(KYIV, Ukraine) — In a secret location in Northern Ukraine sits one of the country’s biggest training centers for mobile air defense units.
In the large open-air area, soldiers train to shoot drones with machine and anti-aircraft guns mounted on pick-up trucks. Some of those weapons are at least two times older than the young Ukrainian soldiers who are learning to operate them.
“Everything we have, every help we get, we use it to create mobile fire groups to fill every inch of space here,” Lieutenant General Serhii Nayev, responsible for Ukraine’s Northern border defense, told ABC News during a recent visit to the training center.
More than 600 miles long, the border touches both Belarus and Russia. With winter coming, here in the North, there is no fog of war, apart from half a million mines, according to Nayev. But the real threat comes from the air.
Far from towns and prying eyes, Ukrainian instructors are launching dummy drones — a central part of the training for mobile air defense crews. It is an imitation of defending against attacks from the Russian’s Iranian-made Shahed drones — a daily routine for Ukrainian air defense forces.
Six crews using different types of anti-aircraft guns are trying to hit a small drone, firing thousands of rounds. Yet, 5 minutes later, you can still see it maneuvering through the clouds of smoke in the sky.
“Two bullet holes,” says the drill instructor after checking the drone, which landed safely.
In the real attack scenario, such an outcome would mean using modern Western air-defense systems to destroy an enemy drone as a last resort option, firing missiles which on average cost 100 times more than each Shahed-131/136 drone. But the cost of even one UAV hitting its target could be enormous, especially with winter coming.
“We understand that there is currently a resource war going on. The Russian Federation gets its resources with the help of the Axis of Evil — it is North Korea, it is Iran,” Lt. Gen. Serhii Nayev told ABC News. “And we, with the help of our partners, receiving air defense equipment from them, are opposing the Russian Federation with their resources. It must be understood that the reduction of aid will really hit our defense capabilities. But we will fight with what we have.”
According to Ukrainian Air Force and Defense Intelligence, in the last two months, Russia fired more than 800 drones to Ukraine, having kept around 870 cruise and ballistic missiles in stock for major attacks against the country’s energy infrastructure. An abnormally warm autumn is possibly the only factor stopping it for now. And as much as Ukraine is trying to prepare — training hundreds of such mobile air-defense teams — it is no longer about the quantity in this war.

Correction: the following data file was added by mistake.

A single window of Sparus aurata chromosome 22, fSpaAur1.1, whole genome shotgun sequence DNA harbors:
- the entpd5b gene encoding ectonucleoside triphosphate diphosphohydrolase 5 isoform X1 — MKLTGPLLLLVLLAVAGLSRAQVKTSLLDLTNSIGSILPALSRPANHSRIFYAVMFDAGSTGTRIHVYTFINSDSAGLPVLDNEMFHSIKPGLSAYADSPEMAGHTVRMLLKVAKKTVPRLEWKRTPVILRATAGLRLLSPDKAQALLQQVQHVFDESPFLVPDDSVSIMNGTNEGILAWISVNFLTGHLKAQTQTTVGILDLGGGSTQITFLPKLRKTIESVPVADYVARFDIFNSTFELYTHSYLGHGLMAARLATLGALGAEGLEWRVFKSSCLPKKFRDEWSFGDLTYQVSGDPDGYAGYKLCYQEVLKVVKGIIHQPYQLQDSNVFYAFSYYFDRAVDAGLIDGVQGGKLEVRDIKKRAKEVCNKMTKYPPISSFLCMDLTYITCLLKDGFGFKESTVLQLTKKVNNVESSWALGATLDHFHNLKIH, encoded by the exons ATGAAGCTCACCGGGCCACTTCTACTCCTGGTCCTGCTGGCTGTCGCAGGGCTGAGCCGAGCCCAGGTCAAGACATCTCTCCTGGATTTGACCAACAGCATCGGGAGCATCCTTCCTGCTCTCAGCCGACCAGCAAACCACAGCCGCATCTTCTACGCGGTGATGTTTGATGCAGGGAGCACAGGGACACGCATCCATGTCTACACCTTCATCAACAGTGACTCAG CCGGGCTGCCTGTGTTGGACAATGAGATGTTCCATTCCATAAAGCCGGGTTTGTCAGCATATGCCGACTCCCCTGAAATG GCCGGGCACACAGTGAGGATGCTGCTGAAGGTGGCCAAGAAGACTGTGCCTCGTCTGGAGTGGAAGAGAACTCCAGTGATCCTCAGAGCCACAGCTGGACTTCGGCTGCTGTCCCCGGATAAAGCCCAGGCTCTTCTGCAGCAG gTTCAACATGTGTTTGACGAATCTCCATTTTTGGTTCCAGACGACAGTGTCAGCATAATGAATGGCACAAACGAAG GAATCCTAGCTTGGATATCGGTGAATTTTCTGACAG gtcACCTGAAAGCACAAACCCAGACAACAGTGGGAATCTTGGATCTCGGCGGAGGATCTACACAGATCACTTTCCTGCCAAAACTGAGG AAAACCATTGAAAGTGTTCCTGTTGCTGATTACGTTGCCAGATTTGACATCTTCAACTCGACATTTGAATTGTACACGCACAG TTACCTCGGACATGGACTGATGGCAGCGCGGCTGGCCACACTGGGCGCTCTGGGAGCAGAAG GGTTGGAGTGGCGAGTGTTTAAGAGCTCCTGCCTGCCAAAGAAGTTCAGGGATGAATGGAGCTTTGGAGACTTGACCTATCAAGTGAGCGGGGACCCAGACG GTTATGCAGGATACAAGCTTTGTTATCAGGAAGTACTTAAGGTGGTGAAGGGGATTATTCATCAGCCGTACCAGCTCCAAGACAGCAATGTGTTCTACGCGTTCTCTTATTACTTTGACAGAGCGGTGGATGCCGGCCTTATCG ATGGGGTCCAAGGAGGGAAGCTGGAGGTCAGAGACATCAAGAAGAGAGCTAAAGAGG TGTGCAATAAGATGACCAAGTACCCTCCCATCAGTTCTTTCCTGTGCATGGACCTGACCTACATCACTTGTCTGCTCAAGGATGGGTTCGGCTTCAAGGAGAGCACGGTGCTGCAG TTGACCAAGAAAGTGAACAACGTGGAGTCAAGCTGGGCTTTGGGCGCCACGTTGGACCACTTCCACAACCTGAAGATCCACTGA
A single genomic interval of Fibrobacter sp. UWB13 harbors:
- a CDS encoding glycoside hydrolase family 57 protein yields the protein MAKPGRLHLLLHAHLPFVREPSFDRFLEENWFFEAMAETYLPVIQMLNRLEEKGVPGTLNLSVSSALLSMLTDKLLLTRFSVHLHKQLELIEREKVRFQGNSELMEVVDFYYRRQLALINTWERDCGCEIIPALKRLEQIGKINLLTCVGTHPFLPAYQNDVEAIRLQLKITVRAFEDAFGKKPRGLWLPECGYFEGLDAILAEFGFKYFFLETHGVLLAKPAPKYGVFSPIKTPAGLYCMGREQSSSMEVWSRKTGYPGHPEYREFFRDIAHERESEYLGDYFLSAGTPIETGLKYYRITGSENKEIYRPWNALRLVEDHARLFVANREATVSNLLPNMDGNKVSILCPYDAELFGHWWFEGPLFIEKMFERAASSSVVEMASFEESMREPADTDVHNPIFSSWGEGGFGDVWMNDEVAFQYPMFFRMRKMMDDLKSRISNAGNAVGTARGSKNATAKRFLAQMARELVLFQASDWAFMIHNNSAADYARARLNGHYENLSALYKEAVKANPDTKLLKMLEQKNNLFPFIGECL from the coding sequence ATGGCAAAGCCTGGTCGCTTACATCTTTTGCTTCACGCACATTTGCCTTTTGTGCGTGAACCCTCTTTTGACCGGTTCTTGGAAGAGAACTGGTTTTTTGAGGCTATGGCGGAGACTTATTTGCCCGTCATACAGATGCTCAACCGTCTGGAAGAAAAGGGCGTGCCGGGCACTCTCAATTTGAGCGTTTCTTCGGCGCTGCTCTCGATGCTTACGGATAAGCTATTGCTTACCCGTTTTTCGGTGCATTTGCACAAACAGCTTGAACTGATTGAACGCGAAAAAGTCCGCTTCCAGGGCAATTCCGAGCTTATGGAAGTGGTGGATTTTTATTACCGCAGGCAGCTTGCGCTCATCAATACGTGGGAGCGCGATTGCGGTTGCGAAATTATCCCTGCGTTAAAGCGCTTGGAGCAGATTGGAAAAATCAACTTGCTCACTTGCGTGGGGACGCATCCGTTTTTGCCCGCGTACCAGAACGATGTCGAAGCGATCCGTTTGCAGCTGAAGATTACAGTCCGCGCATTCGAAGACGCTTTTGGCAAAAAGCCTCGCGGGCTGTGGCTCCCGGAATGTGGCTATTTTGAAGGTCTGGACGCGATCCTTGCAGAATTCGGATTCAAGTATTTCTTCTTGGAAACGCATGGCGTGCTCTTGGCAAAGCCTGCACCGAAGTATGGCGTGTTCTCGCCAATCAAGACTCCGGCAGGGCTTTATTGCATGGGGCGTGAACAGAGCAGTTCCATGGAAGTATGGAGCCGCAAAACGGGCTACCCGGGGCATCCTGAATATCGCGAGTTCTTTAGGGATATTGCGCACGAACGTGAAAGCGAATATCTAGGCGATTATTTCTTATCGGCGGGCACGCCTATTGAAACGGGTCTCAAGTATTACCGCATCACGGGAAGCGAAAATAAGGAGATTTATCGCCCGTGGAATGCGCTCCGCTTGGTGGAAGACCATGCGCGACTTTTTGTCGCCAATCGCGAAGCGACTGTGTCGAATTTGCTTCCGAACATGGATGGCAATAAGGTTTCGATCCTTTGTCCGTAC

“Technology is critical. The target for which, according to the old Soviet-style technologies, it was necessary to spend 100 shells — with the help of Western technologies, much less is needed, and it is measured in numbers up to ten, so the technology always outweighs the number. And I will emphasize once again that this help is very, very important to us,” Nayev said.
Since the beginning of the full-scale invasion, Ukraine has successfully prevented Russia from occupying most of its territories, with the battles for Kharkiv and Kherson being two major victories for the Armed Forces of Ukraine.
But the last counteroffensive in the south so far brought little gains in more than five months, serving as the biggest proof the war has changed since Ukraine’s early success. Russians are adapting and evolving their tactics using more advanced weapons like Lancet kamikaze drones and remote mining with MLRS rockets while heavily relying on their air superiority in the frontline and occupied areas.
Nayev warned that if Russia continues to increase weapons production and improve technologically with the help of its allies, war could again expand beyond the East and South.
“We are getting ready for that,” he said. “We’re building defenses, putting mines, and training our forces.”
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